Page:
LAKEVIEW — The Broadway Youth Center's future on Wellington won't be decided until next month — and it may even end up in a new location on a more commercial street.
South East Lake View Neighbors, a neighborhood group south of Belmont and east of Halsted, asked Ald. Tom Tunney (44th) to push back the Howard Brown affiliate's public hearing date in front of the city Zoning Board of Appeals until January.
Previously, the city was going to decide this month whether the youth health services center could operate with a special use permit at the Wellington Avenue United Church of Christ, 615 W. Wellington Ave.
But the hotly debated issue needs more time to be worked out.
"Let's be real," Tunney said at Monday's meeting. "Everyone's supportive of the mission. Really the concern is 'Is this the ideal location?' ... We're spending a lot of time on this trying to come up with a good solution."
Complaints that the center attracts loitering and drug use unsuitable for a residential street has prompted calls for a more commercial location. Tunney and Howard Brown officials have met with the city's Board of Health to see if Broadway Youth Center could move into a city-owned vacant space at 2849 N. Clark St.
The city has not said yes or no on whether the center could move in, though hopefully they'll make a decision shortly after the holidays, Tunney said. If the city approves, Broadway Youth Center will still require a special use permit and the neighborhood's input, he said.
Howard Brown officials looked at the space on Friday, according to Michelle Wetzel, general counsel for the non-profit. They like the idea of it but still need to figure out whether it's "financially feasible" to build out, she said.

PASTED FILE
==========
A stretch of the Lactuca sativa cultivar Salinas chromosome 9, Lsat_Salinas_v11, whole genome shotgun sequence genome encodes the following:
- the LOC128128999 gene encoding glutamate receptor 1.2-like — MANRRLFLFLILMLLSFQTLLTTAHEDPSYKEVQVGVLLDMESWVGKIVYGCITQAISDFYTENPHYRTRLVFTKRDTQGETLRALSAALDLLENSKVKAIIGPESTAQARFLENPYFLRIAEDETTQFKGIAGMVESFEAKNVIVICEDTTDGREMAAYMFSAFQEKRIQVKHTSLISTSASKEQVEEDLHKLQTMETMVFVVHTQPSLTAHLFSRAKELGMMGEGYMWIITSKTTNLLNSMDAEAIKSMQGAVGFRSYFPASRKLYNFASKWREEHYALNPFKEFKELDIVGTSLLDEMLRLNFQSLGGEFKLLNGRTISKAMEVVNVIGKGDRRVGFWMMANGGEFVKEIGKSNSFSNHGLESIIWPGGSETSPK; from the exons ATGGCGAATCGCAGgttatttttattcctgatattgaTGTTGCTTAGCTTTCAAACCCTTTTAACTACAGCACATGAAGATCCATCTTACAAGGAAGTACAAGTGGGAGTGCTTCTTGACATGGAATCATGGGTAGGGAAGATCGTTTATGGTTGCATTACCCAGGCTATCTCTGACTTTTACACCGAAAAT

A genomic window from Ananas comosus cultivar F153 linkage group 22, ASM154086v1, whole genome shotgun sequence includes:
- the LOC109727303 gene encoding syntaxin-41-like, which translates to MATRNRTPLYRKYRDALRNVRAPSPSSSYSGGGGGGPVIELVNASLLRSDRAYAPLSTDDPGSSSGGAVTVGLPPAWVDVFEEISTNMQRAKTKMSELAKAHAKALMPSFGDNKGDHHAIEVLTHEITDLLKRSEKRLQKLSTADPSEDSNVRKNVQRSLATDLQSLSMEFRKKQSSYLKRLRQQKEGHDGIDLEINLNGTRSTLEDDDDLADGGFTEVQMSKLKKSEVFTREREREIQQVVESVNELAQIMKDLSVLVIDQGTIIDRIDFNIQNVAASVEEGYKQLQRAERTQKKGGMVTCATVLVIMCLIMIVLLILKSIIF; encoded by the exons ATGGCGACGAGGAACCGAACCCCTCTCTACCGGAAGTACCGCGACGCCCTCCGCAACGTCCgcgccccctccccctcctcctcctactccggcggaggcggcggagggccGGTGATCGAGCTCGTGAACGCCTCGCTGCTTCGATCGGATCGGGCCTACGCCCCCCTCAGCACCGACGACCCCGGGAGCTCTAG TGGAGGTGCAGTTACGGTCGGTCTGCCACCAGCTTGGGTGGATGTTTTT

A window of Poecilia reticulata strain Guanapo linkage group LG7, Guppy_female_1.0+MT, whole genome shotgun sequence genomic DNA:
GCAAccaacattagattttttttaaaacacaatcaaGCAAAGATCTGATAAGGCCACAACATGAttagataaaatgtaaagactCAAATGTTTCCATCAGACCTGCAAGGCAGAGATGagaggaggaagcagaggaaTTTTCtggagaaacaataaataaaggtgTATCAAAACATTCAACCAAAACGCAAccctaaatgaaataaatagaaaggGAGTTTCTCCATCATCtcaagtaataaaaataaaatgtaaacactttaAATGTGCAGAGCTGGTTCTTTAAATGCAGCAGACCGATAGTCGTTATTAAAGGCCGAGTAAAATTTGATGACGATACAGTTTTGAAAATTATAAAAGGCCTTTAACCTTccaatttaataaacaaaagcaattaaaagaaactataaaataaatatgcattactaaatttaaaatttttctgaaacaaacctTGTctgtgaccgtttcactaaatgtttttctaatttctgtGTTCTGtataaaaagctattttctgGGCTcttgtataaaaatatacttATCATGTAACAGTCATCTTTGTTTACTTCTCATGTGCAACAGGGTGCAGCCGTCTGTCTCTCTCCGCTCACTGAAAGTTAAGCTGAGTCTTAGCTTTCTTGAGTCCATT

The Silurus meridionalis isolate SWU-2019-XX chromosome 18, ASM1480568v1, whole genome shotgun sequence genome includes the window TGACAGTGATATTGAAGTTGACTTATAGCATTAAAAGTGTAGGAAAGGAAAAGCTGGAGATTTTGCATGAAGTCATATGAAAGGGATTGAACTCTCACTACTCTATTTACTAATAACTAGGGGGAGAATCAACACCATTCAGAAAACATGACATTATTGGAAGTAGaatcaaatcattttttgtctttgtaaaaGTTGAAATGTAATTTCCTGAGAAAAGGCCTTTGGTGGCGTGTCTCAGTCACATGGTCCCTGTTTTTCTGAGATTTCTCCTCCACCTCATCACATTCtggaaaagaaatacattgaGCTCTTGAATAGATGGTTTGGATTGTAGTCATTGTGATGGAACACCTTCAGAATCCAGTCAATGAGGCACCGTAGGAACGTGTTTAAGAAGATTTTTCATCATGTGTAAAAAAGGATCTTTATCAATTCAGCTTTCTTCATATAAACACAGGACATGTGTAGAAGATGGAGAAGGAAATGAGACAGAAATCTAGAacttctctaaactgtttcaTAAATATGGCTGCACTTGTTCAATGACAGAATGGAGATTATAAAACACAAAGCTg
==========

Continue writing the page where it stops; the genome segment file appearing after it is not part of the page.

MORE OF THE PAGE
The non-profit has struggled with money this year.
"It's going to cost us," Wetzel said.
Whether or not the center could move to Clark would "make a huge difference for many people," said resident John Rafkin. That location is "much more appropriate," he said.
"If SELVN's going to vote next month on this, they'll need to know the alternatives," he said.
But beyond the potential for a different location, the "good neighbor agreement" tied to the 12-month special use permit still needs to be examined by all parties.
The neighborhood group's board sent a six-page draft based on resident feedback to Tunney, Howard Brown and the Wellington church on Friday, asking for regular attendance at community meetings and staff to monitor potential loitering.
Tunney agreed to help enforce the final version of the agreement in regards to city licensing laws, and Wetzel assured residents that a careful eye for loiterers will be included in the document.
Overall, Monday's meeting at the Second Unitarian Church, 656 W. Barry Ave., was far tamer than last month's emotional two-and-half hour, 200 person affair.
Less than half of the number of people showed up, and though a row of Broadway Youth Center supporters held colorful posters in their laps, group president Jan Sumrall sharply told them to put them down.
Sumrall, determined to keep the meeting shorter and less dramatic, asked them to leave if they wouldn't put them away. Wetzel then asked supporters to send their comments to the Zoning Board of Appeals instead.
"This is a meeting," Sumrall said. "It's being run according to rules. This is not a rally."
Tunney reminded the group that the ultimate decision on whether the center could operate on Wellington — or Clark — would be up to the Zoning Board of Appeals.
People with strong opinions on the topic need to show up at the January 17th meeting to affect the board's decision, he said.
"As I've said before, the more witnesses that are down there, the more impact it will make on the Zoning Board of Appeals," he said.